This bears repeating:

The visual elements are only there to support the copy. (Of course, if you just have a great concept, go with it. Just as with any rule, make an exception if you’ve just heard God’s own voice in your ear.)

Indulge us in a simple exercise:

Let’s say you’re a creative director with four potential banners to choose from. The banner you choose will be used as your client’s car insurance quote aggregation service ad on Facebook. All you have to do is caption it.

Part I – Caption

Concept-leads-copy, i.e., memification:

In 30 seconds, try to come up with as many taglines as you can for any one of the images below.



 

Got them?

If you came up with 3-5 you might just be a copywriter. 2 or less? Don’t worry–you’re completely normal; because, in fact, this is really hard.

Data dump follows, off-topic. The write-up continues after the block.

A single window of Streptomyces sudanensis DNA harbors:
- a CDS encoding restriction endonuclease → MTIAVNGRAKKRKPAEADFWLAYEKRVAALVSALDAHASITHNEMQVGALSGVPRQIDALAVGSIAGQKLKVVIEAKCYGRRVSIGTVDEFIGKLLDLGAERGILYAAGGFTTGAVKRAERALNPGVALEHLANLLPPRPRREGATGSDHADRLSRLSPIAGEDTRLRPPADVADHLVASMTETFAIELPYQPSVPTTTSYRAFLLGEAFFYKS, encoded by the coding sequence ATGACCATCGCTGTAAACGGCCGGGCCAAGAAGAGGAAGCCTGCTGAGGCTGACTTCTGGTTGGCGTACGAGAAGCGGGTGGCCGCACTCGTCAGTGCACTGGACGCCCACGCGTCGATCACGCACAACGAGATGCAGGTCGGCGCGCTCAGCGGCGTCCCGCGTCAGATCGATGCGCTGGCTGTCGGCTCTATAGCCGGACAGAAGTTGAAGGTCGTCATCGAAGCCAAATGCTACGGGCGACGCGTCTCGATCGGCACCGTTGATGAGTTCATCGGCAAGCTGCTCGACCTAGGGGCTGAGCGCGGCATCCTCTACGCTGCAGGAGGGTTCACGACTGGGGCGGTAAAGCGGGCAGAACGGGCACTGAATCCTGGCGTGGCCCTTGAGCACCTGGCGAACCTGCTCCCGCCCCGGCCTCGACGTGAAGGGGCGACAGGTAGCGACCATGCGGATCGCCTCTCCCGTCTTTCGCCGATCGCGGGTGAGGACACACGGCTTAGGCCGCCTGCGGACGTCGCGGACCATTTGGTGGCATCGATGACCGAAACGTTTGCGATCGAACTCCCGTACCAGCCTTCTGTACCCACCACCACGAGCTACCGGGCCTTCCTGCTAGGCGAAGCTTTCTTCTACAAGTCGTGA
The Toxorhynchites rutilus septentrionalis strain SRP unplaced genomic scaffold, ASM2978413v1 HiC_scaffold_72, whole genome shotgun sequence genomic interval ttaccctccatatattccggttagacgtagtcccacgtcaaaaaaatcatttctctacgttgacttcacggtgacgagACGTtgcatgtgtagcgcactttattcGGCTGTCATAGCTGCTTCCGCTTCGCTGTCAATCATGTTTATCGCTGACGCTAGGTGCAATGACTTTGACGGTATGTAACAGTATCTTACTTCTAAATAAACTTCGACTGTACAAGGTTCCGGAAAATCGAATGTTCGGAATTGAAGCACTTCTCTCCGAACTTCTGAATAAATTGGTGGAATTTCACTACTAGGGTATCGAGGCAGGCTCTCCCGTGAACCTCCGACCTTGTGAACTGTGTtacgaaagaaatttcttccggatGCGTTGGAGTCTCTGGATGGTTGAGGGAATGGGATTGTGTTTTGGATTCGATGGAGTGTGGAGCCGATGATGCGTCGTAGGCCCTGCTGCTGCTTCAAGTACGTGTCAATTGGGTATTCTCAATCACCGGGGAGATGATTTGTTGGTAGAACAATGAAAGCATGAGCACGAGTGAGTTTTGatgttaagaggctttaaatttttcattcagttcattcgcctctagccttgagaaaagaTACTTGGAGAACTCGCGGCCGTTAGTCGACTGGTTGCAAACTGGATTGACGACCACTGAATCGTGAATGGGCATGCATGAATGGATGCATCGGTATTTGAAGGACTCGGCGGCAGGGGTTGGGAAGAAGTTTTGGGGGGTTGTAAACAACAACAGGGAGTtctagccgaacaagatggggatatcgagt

The reason why is because captions and memes are often brutalist, absurd, nonsensical and / or colloquial visual takes on current events that often exist in the abstract, and pairing one with a strong slogan for the sole purpose of engagement can take a lot of imaginative capital to formulate.

Which is all just a long way of saying its puts the cart in front of the horse.

Part II – Copy

Copy-leads-concept, i.e., see-and-say:

Just put it in drive and go.

Now let’s pretend you’re a creative director with just one, single line of decent copy. The artwork you choose to go with it will again be used as your client’s car insurance quote aggregation service ad on Facebook.

How many ideas for supporting artwork / lifestyle or other photography / mixed media / vector-based or illustrative (i.e., banner ad) concepts can you come up with to go with this tagline?

Or–to add to the complexity of the challenge–What if the targeted demo is strictly over-65 males? What supporting art might work best then? Or under 30 females? Or all of the above? How about only everyone over 50? Only everyone under 25? Got them?

While it may take more time to write a description of what the supporting art might look like for the sake of this exercise, I’ll wager you’re seeing endless possibilities. But why? you may ask.